Allow Optional Chaining w/ Destructuring

I was wondering why optional chaining cannot be used w/ destructuring.

Instead of this...

const x = foo.point?.x;
const y = foo.point?.y;
const z = foo.point?.z;

Why not...

const { ?.x, ?.y, ?.z } = point;

Note: I used point for simplicity, but the variable on the right could be nested or destructured and thus could be undefined.

Possible Extensions

const ?.{ x, y, z } = point; // When all props of an object are optional
const { coordinates: { ?.x, ?.y, ?.z } } = point; // Nested
const { coordinates: ?.{ x, y, z } } = point; // Nested All

Want only certain props of an object to be required? Hmm... perhaps we can reuse my required argument syntax.

const ?.{ x, y, z, direction! } = point; // Same for Nested

Thanks, any thoughts?

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I'm not a fan of too much nested destructuring. It obfuscates the variable names you're declaring.

const { x, y, z } = point.coordinates ?? {};
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This desired behavior is possible today, even with the nested syntax form (unless you're also wanting to deal with null properties):

const point = undefined
const { coordinates: { x, y, z } = {} } = point ?? {};
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If I guessed, I'd say the reason is because the meaning causes problems.

First, the optional chaining equivalent of

const x = foo.point?.x;
const y = foo.point?.y;
const z = foo.point?.z;

would more than likely look like

const { x, y, z } = foo.point?;

Neither this syntax, nor the one offered before

const { ?.x, ?.y, ?.z } = foo.point;

can work imo. The one I offered is not the optional chaining operator. Even if it were treated as such, the meaning would be

const { x, y, z } = foo.point || null; //Might be undefined. Don't recall.

which doesn't work, while the other would be problematic because the first term is a binary operator. That would break destructuring which looks for a valid identifier name as the first term after the braces.

That's not to say it can't be made to work, but it does toy around with the mental model a bit much.

According to what I know, compilers think that this is a ternary expression and complain. That's why optional method calling looks like foo.bar?.() and not foo.bar?().

The reason I wrote it that way is because of the semantic meaning of the notations involved. That's where the problems arise.

This is optional chaining.
< object being checked for existence > '?.' < property being accessed >

This is destructuring.
< declarator > '{' || '[' < property being accessed > <[ ':' < identifier > ]> <[ ',' ... ]> '}' || ']' '=' < object >

The thing to the left of the destructuring operator ('?.') must be an object for the same reasons as the '.' operator. Since the '.' is removed when using destructuring, it made sense to me that the same should happen if optionally destructuring.

However, this shows the problem fairly clearly. With normal optional chaining, the engine is either returning the desired property or an "empty" value. Distributing optional chaining over destructuring would mean this:

const { x, y, z } = null

is the same as :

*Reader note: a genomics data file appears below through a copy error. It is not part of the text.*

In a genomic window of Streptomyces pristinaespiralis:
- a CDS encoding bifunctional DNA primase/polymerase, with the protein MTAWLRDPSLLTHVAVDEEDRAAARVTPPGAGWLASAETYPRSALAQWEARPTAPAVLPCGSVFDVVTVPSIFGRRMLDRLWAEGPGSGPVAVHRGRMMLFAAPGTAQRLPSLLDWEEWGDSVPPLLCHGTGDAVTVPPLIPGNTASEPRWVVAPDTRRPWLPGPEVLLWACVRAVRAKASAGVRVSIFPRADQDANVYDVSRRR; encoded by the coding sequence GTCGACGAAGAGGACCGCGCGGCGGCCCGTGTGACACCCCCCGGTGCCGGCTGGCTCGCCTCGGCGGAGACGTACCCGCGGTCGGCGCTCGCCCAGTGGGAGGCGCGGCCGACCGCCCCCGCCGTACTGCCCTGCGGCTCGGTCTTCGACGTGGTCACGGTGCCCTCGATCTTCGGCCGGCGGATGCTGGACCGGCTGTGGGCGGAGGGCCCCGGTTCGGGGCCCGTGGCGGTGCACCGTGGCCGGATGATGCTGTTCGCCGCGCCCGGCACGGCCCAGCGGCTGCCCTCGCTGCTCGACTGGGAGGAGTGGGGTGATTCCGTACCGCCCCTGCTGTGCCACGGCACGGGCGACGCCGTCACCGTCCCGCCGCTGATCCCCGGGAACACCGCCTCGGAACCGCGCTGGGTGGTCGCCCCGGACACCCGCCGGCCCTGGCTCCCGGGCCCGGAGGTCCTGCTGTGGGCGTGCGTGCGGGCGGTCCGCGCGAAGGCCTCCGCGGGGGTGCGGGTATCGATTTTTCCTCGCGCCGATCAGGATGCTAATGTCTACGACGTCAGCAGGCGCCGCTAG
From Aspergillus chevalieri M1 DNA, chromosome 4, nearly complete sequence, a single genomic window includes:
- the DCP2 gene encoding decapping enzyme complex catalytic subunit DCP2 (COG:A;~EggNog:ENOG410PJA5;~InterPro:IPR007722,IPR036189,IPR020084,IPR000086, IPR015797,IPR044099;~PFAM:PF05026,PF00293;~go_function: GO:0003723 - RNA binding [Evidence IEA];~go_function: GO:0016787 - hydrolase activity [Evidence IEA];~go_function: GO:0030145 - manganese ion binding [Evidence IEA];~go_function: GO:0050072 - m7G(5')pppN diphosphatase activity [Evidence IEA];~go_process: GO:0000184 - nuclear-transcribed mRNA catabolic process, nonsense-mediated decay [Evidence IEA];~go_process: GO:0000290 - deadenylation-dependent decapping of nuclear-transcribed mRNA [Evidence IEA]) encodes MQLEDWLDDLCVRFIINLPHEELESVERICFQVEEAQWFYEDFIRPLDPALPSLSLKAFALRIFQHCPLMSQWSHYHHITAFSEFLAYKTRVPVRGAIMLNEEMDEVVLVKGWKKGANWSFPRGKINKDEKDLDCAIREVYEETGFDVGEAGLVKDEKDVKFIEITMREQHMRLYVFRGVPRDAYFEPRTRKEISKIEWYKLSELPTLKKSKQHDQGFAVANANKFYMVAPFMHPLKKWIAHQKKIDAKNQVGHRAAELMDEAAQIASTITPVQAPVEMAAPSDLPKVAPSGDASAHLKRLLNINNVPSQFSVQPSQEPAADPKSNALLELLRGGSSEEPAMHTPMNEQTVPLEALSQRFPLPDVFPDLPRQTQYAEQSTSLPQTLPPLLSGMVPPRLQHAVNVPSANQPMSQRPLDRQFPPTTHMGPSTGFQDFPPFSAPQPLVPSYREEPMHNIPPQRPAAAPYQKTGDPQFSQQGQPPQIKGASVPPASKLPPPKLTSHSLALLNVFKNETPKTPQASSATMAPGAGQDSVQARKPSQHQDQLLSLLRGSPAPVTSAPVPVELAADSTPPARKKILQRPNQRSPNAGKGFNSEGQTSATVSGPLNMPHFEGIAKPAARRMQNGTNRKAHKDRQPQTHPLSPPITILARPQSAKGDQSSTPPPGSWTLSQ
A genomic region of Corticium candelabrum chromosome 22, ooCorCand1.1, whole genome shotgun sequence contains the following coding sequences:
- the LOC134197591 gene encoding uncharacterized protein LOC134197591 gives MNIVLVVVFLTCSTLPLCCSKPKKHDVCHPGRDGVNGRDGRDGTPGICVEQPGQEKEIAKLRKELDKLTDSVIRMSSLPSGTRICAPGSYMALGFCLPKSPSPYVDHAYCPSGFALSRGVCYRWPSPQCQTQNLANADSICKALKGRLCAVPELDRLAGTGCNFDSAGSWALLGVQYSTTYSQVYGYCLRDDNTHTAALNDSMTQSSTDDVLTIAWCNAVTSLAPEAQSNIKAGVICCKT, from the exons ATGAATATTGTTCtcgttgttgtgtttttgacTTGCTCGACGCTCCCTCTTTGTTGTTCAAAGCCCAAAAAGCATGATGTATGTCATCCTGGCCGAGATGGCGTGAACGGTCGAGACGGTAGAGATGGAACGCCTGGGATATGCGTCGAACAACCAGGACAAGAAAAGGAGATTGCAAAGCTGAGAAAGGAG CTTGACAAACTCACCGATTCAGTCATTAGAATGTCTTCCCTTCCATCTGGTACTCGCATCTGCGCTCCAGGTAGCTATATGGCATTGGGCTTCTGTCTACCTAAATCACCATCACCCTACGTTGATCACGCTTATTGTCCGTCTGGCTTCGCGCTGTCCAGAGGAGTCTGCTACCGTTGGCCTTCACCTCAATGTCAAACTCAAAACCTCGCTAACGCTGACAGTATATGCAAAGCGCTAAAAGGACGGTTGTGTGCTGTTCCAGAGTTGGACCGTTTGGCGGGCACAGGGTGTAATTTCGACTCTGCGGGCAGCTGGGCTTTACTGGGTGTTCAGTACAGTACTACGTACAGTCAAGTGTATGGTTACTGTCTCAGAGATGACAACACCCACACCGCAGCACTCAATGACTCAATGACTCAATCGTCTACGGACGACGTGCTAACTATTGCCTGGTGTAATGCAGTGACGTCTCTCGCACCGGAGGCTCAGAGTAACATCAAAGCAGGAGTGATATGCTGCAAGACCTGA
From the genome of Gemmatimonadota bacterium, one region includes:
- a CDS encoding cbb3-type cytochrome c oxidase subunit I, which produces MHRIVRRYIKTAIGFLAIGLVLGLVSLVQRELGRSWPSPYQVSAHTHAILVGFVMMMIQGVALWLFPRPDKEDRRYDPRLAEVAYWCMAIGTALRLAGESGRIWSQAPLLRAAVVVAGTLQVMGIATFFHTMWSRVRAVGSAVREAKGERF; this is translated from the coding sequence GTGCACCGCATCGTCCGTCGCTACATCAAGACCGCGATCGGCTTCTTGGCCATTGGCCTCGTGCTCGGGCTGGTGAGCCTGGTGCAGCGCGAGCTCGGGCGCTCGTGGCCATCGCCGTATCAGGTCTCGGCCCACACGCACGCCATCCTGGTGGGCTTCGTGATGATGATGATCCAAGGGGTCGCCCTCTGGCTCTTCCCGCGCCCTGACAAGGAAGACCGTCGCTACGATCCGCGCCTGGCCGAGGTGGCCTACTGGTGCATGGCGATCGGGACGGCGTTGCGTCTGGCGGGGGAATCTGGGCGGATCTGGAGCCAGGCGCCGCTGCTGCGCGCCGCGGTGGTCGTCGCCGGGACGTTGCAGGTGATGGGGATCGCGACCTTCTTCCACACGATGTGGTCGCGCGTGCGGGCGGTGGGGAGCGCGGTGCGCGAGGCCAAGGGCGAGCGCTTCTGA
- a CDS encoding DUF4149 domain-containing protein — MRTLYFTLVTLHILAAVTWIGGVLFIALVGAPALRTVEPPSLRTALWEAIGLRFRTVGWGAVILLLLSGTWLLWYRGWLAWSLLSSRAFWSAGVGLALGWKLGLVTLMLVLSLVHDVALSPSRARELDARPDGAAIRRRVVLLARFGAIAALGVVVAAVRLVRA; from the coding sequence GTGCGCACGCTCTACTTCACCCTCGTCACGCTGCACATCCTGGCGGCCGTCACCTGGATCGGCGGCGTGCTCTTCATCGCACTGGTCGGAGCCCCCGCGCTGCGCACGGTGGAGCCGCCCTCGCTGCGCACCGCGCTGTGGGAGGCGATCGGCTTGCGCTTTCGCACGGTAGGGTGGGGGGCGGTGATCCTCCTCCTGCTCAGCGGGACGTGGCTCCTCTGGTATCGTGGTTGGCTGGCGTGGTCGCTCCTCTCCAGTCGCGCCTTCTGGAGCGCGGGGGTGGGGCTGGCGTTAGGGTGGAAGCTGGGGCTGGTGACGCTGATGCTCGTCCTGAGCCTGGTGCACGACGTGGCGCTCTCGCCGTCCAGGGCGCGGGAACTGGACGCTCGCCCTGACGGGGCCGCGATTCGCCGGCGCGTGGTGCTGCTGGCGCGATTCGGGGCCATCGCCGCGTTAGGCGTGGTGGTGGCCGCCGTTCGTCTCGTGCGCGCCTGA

const x = null;
const y = null;
const z = null;

which is distinctly not true and would require a modification of how destructuring works.

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Perhaps another angle to think of the issue, what does this do?

const point = undefined
const { ?.x, y } = point

It'll throw, because a property y does not exist on undefined. There's no value in applying this "?." syntax to only some of those properties, it's an all or nothing deal. Perhaps that's why @rdking is saying it might be more logical to put the syntax in a location where it can be an all or nothing deal.

const point = undefined
const { x, y } = point?.

Then, in his version, he was merely omitting the "." from "?.", because the property access is already implied when destructuring. It's not like const { x, y } = point. is valid syntax. He was then mentioning some issues with trying to figure out what point? would even evaluate to make this all work`. Perhaps a better syntax to achieve this effect would be something like this:

const ?{ x, y: ?{ a, b } } = point

i.e. I'm prefixing the whole destructuring object syntax with a "?" if I'm ok with it being optional.

Though once again, this syntax is mostly useless unless you're dealing with nested destructuring that has null values, and you don't wish to break up the nested destructuring. I don't know if you have use cases that fall into this category or not, but I'm certainly ok with breaking up a destructuring over multiple lines if I'm expecting a null value.

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That's a good portion of it. Since I learned assembly as my second programming language, and C++ as my third, I've always understood operators to be implicit functions. So

const { x, y } = point?

looks to me like

function dereference(object, param) {
   let retval = object;
   if (object && typeof(object) == "object")
      retval = object[param];
   return retval;
}
const x = dereference(point, "x");
const y = dereference(point, "y");

However, parallel to what you said, I can't make a sensible function out of putting the operator on the property. So in my head, that notation is an instant fail.

1 Like

I could see that syntax being extremely convenient with optional options parameters, replacing the {foo, bar} = {} idiom with something that no longer requires an object prototype lookup when missing (making it much faster).